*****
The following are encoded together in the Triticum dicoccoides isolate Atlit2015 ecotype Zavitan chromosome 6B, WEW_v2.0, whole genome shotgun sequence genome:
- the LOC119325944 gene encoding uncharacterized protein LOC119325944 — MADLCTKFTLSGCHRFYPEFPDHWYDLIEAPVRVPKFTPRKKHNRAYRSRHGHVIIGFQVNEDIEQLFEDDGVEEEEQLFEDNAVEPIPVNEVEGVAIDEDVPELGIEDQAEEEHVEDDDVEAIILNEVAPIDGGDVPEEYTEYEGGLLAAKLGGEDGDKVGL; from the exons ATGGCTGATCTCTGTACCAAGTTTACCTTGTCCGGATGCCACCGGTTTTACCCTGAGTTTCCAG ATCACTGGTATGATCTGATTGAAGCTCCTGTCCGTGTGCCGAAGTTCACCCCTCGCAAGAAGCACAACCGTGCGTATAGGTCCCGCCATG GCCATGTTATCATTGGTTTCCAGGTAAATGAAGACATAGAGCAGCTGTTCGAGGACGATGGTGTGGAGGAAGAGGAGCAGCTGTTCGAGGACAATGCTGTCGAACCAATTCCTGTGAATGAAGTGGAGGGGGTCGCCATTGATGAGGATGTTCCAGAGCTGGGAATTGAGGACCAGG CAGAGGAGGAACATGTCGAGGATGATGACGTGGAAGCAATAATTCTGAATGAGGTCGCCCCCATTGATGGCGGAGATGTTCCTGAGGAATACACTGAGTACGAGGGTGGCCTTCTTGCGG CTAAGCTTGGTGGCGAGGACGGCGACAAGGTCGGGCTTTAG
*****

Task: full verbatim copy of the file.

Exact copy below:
The following are encoded together in the Triticum dicoccoides isolate Atlit2015 ecotype Zavitan chromosome 6B, WEW_v2.0, whole genome shotgun sequence genome:
- the LOC119325944 gene encoding uncharacterized protein LOC119325944 — MADLCTKFTLSGCHRFYPEFPDHWYDLIEAPVRVPKFTPRKKHNRAYRSRHGHVIIGFQVNEDIEQLFEDDGVEEEEQLFEDNAVEPIPVNEVEGVAIDEDVPELGIEDQAEEEHVEDDDVEAIILNEVAPIDGGDVPEEYTEYEGGLLAAKLGGEDGDKVGL; from the exons ATGGCTGATCTCTGTACCAAGTTTACCTTGTCCGGATGCCACCGGTTTTACCCTGAGTTTCCAG ATCACTGGTATGATCTGATTGAAGCTCCTGTCCGTGTGCCGAAGTTCACCCCTCGCAAGAAGCACAACCGTGCGTATAGGTCCCGCCATG GCCATGTTATCATTGGTTTCCAGGTAAATGAAGACATAGAGCAGCTGTTCGAGGACGATGGTGTGGAGGAAGAGGAGCAGCTGTTCGAGGACAATGCTGTCGAACCAATTCCTGTGAATGAAGTGGAGGGGGTCGCCATTGATGAGGATGTTCCAGAGCTGGGAATTGAGGACCAGG CAGAGGAGGAACATGTCGAGGATGATGACGTGGAAGCAATAATTCTGAATGAGGTCGCCCCCATTGATGGCGGAGATGTTCCTGAGGAATACACTGAGTACGAGGGTGGCCTTCTTGCGG CTAAGCTTGGTGGCGAGGACGGCGACAAGGTCGGGCTTTAG